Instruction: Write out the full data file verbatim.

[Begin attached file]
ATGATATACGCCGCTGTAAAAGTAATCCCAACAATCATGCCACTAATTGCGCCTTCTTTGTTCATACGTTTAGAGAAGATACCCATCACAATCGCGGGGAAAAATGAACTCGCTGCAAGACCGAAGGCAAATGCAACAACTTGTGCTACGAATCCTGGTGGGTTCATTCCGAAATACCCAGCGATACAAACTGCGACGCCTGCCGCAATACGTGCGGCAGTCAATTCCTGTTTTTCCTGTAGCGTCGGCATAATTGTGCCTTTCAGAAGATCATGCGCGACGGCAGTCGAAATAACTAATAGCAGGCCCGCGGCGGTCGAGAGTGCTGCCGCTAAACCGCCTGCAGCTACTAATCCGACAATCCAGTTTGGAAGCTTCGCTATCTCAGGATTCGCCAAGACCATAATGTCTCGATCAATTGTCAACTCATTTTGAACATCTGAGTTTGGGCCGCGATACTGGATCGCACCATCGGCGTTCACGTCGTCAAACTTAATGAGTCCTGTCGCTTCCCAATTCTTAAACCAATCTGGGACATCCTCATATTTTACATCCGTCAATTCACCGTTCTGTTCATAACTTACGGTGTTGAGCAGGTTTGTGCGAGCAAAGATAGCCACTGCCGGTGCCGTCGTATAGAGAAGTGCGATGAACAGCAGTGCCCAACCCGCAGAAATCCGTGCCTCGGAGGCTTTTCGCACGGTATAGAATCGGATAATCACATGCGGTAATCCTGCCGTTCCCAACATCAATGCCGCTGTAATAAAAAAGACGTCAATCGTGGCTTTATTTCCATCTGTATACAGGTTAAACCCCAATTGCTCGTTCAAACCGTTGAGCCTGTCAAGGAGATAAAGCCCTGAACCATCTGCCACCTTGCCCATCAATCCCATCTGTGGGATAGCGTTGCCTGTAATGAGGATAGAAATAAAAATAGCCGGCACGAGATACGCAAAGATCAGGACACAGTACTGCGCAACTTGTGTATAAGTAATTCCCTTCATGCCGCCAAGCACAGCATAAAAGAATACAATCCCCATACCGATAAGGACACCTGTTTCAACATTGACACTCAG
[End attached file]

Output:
ATGATATACGCCGCTGTAAAAGTAATCCCAACAATCATGCCACTAATTGCGCCTTCTTTGTTCATACGTTTAGAGAAGATACCCATCACAATCGCGGGGAAAAATGAACTCGCTGCAAGACCGAAGGCAAATGCAACAACTTGTGCTACGAATCCTGGTGGGTTCATTCCGAAATACCCAGCGATACAAACTGCGACGCCTGCCGCAATACGTGCGGCAGTCAATTCCTGTTTTTCCTGTAGCGTCGGCATAATTGTGCCTTTCAGAAGATCATGCGCGACGGCAGTCGAAATAACTAATAGCAGGCCCGCGGCGGTCGAGAGTGCTGCCGCTAAACCGCCTGCAGCTACTAATCCGACAATCCAGTTTGGAAGCTTCGCTATCTCAGGATTCGCCAAGACCATAATGTCTCGATCAATTGTCAACTCATTTTGAACATCTGAGTTTGGGCCGCGATACTGGATCGCACCATCGGCGTTCACGTCGTCAAACTTAATGAGTCCTGTCGCTTCCCAATTCTTAAACCAATCTGGGACATCCTCATATTTTACATCCGTCAATTCACCGTTCTGTTCATAACTTACGGTGTTGAGCAGGTTTGTGCGAGCAAAGATAGCCACTGCCGGTGCCGTCGTATAGAGAAGTGCGATGAACAGCAGTGCCCAACCCGCAGAAATCCGTGCCTCGGAGGCTTTTCGCACGGTATAGAATCGGATAATCACATGCGGTAATCCTGCCGTTCCCAACATCAATGCCGCTGTAATAAAAAAGACGTCAATCGTGGCTTTATTTCCATCTGTATACAGGTTAAACCCCAATTGCTCGTTCAAACCGTTGAGCCTGTCAAGGAGATAAAGCCCTGAACCATCTGCCACCTTGCCCATCAATCCCATCTGTGGGATAGCGTTGCCTGTAATGAGGATAGAAATAAAAATAGCCGGCACGAGATACGCAAAGATCAGGACACAGTACTGCGCAACTTGTGTATAAGTAATTCCCTTCATGCCGCCAAGCACAGCATAAAAGAATACAATCCCCATACCGATAAGGACACCTGTTTCAACATTGACACTCAG